About a dozen people learned the ins and outs of social media at a basement studio in Astoria last week, getting a lesson in blogging and web applications like Facebook and Twitter.
The four-hour workshop was the first that a company called Bloggers School plans to hold once a month for people and business owners who want to connect with like-minded individuals and potential customers by harnessing the power of the Internet, but may be a little overwhelmed by the technology.
The first session attracted both types of individuals, including Paul Pluda and Keith Grillman. Pluda is a businessman looking to connect with potential customers.
“I just want to learn more about blogging and networking so I can connect to the outside world,” said Pluda on why he chose to sign up for the workshop.
Grillman, on the other hand, registered for the session for personal reasons. The Howard Beach resident said that he is interested in comic books and gaming, and would like to use social networking sites to connect with people who have similar interests, as well as share his own opinions.
“I’d like to start a website where I can review comic books and video games,” he said.
Bloggers School was started by John Ciampa and Carolina Frederico, who met at a coffee shop and realized they shared a love of blogging. Frederico used to work for the largest newspaper in Brazil, and said she turned to blogging because she wanted to be her own news outlet, and not have her work filtered through an editor.
“I realized I didn’t have to do what I hate or be with people I don’t like,” she told the participants in the first workshop. “I would see my stories in the paper the next day, and people would change the content. I discovered that I could be my own media.”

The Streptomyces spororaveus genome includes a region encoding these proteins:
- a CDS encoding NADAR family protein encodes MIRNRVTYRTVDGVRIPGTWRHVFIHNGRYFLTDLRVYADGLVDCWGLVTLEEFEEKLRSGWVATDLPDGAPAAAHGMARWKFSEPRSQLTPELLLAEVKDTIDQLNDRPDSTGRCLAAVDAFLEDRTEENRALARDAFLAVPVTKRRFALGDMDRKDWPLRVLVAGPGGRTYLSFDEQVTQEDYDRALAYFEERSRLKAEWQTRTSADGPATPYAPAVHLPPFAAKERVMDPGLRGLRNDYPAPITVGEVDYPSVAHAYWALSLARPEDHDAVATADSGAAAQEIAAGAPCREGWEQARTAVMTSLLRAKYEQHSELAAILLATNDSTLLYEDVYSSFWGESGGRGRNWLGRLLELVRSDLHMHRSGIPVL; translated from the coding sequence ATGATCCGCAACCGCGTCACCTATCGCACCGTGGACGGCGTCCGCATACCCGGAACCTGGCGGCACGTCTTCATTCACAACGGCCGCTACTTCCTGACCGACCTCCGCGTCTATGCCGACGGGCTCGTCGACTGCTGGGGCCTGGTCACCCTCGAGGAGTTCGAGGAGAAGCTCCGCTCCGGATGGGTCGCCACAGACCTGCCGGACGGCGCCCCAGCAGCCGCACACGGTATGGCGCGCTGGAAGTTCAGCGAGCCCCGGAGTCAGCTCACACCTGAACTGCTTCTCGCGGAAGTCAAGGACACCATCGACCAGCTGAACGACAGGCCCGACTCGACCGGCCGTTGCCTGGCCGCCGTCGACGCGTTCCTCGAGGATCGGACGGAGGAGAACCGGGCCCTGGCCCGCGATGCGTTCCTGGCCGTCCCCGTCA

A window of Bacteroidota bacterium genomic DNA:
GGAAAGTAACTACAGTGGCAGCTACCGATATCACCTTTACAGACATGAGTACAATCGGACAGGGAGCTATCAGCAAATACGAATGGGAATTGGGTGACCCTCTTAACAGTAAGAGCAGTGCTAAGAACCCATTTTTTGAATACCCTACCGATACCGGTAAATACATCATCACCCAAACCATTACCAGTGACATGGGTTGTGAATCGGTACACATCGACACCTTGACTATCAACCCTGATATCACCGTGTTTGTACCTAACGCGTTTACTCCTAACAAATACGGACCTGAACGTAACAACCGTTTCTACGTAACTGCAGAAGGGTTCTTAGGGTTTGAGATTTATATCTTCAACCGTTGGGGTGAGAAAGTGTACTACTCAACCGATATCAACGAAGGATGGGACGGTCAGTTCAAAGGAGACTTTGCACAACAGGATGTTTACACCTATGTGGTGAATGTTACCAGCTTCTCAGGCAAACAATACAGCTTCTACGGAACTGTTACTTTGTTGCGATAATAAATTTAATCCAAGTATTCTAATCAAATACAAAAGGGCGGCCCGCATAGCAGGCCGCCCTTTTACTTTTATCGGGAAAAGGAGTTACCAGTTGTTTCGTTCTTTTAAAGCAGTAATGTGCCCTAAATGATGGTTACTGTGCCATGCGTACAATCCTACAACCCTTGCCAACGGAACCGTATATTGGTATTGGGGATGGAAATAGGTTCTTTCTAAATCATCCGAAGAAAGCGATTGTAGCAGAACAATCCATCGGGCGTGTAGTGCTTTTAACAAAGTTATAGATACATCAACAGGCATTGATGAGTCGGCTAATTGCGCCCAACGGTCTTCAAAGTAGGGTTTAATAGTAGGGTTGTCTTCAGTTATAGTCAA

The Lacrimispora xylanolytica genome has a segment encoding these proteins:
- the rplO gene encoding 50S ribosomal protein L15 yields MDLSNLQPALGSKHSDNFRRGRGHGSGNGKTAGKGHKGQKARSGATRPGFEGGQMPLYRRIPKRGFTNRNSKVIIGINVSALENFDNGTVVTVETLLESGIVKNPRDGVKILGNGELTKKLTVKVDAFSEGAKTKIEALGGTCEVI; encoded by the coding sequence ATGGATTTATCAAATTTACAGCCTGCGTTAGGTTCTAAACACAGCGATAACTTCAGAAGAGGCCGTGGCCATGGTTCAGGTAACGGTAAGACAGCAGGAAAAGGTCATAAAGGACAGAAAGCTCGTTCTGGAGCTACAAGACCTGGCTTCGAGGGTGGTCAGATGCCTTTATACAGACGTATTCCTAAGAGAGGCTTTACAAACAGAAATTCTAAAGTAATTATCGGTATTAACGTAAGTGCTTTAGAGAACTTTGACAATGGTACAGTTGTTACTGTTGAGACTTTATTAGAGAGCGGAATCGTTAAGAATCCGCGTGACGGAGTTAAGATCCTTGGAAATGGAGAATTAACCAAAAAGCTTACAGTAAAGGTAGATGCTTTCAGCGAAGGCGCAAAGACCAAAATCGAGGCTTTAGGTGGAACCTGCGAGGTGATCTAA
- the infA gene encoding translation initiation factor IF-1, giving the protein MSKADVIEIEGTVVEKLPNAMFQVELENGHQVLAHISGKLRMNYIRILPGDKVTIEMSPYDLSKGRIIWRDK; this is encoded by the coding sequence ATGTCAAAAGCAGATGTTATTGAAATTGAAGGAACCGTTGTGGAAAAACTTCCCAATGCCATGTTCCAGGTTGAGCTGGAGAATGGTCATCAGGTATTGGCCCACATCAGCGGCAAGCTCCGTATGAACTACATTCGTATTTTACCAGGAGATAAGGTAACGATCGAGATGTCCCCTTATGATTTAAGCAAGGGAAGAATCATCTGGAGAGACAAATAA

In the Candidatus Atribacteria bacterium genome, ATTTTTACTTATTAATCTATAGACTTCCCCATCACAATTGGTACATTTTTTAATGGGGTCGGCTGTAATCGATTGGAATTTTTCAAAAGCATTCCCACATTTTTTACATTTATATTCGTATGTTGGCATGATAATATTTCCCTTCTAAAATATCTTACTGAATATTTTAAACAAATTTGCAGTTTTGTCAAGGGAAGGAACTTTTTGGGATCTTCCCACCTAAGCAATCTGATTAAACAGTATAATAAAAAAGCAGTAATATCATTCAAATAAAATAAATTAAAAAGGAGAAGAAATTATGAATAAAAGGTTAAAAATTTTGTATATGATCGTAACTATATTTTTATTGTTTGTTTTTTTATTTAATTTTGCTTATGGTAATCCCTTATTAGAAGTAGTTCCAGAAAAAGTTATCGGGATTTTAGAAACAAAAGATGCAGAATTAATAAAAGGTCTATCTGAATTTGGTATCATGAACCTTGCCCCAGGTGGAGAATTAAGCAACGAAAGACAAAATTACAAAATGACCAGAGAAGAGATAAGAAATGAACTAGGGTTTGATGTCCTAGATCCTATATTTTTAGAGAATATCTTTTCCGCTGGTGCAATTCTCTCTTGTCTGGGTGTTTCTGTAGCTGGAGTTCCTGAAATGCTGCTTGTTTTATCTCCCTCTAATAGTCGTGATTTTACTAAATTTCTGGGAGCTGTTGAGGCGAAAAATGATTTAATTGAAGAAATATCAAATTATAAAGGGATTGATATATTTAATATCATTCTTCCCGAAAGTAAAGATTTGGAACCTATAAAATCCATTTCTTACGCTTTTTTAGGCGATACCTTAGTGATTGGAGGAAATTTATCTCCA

But Frederico was quick to point out that the social media she and Ciampa were talking about “is not just about blogging.”
They told the workshop that social media was about connecting via the Internet in a variety of different ways, through applications like Facebook and Twitter, as well as through your own website.
The pair said it was especially important for businesses these days to establish a vibrant web presence.
Federico said the rise of the search engine has changed the way businesses need to interact with customers. Now consumers, she said, are actively seeking out goods and services they want, and are trying to find a person or business who can provide them.
“Before, advertising was ‘I’m here, I’m here,’” said Federico, waving her hands back and forth over her head. “Now, people are looking for you.
Ciampa said that many business owner are under the illusion that they are easily findable on the Internet because they type the exact name of the their business in popular search engines like Google, which pulls up their website.
“How many people are actually going to look for your restaurant by typing in the name?” asked Ciampa.
Ciampa said that more often than not people are using key words - searching with phrases like “Spanish restaurants” or “pet stores” – to find what they are looking for, not using the names of businesses they may already know.
Most importantly, Ciampa said it was important to establish a small following that will grow over time as you make more and more connections.
“Jesus was a blogger,” said Ciampa. “He only had 12 followers, but it was enough to get his message out.”
Bloggers School plans to hold similar workshops once a month. For more information, visit www.BloggersSchool.com.